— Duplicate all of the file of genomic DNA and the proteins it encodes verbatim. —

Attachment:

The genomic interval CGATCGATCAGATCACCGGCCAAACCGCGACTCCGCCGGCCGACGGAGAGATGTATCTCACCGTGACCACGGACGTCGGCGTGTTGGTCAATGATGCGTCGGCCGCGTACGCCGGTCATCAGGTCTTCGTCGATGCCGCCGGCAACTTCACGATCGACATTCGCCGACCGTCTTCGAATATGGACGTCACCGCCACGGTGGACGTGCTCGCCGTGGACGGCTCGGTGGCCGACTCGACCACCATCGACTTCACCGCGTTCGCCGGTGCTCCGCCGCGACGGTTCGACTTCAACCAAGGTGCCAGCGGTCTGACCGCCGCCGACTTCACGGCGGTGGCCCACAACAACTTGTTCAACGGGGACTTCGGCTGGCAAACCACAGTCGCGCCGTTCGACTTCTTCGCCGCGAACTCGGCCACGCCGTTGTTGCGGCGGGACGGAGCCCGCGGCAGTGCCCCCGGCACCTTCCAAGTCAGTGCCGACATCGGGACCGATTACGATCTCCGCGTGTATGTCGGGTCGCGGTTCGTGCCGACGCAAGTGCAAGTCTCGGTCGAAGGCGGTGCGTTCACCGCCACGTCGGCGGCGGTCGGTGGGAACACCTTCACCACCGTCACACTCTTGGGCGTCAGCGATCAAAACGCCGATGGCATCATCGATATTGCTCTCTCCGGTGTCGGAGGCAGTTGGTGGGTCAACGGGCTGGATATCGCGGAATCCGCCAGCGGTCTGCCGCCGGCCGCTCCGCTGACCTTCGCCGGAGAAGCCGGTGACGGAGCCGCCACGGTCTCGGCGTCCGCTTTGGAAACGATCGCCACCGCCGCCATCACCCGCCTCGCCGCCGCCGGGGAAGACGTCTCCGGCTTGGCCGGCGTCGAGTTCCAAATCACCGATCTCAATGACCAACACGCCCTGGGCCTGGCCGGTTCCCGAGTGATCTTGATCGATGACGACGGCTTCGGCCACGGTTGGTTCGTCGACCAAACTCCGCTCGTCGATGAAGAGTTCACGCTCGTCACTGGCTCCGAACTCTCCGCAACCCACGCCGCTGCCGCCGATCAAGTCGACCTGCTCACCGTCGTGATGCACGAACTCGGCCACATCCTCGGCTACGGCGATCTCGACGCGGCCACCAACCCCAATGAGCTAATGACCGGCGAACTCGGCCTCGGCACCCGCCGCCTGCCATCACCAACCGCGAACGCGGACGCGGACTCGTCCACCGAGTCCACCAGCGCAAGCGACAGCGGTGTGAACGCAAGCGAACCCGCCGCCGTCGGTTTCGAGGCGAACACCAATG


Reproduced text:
The genomic interval CGATCGATCAGATCACCGGCCAAACCGCGACTCCGCCGGCCGACGGAGAGATGTATCTCACCGTGACCACGGACGTCGGCGTGTTGGTCAATGATGCGTCGGCCGCGTACGCCGGTCATCAGGTCTTCGTCGATGCCGCCGGCAACTTCACGATCGACATTCGCCGACCGTCTTCGAATATGGACGTCACCGCCACGGTGGACGTGCTCGCCGTGGACGGCTCGGTGGCCGACTCGACCACCATCGACTTCACCGCGTTCGCCGGTGCTCCGCCGCGACGGTTCGACTTCAACCAAGGTGCCAGCGGTCTGACCGCCGCCGACTTCACGGCGGTGGCCCACAACAACTTGTTCAACGGGGACTTCGGCTGGCAAACCACAGTCGCGCCGTTCGACTTCTTCGCCGCGAACTCGGCCACGCCGTTGTTGCGGCGGGACGGAGCCCGCGGCAGTGCCCCCGGCACCTTCCAAGTCAGTGCCGACATCGGGACCGATTACGATCTCCGCGTGTATGTCGGGTCGCGGTTCGTGCCGACGCAAGTGCAAGTCTCGGTCGAAGGCGGTGCGTTCACCGCCACGTCGGCGGCGGTCGGTGGGAACACCTTCACCACCGTCACACTCTTGGGCGTCAGCGATCAAAACGCCGATGGCATCATCGATATTGCTCTCTCCGGTGTCGGAGGCAGTTGGTGGGTCAACGGGCTGGATATCGCGGAATCCGCCAGCGGTCTGCCGCCGGCCGCTCCGCTGACCTTCGCCGGAGAAGCCGGTGACGGAGCCGCCACGGTCTCGGCGTCCGCTTTGGAAACGATCGCCACCGCCGCCATCACCCGCCTCGCCGCCGCCGGGGAAGACGTCTCCGGCTTGGCCGGCGTCGAGTTCCAAATCACCGATCTCAATGACCAACACGCCCTGGGCCTGGCCGGTTCCCGAGTGATCTTGATCGATGACGACGGCTTCGGCCACGGTTGGTTCGTCGACCAAACTCCGCTCGTCGATGAAGAGTTCACGCTCGTCACTGGCTCCGAACTCTCCGCAACCCACGCCGCTGCCGCCGATCAAGTCGACCTGCTCACCGTCGTGATGCACGAACTCGGCCACATCCTCGGCTACGGCGATCTCGACGCGGCCACCAACCCCAATGAGCTAATGACCGGCGAACTCGGCCTCGGCACCCGCCGCCTGCCATCACCAACCGCGAACGCGGACGCGGACTCGTCCACCGAGTCCACCAGCGCAAGCGACAGCGGTGTGAACGCAAGCGAACCCGCCGCCGTCGGTTTCGAGGCGAACACCAATG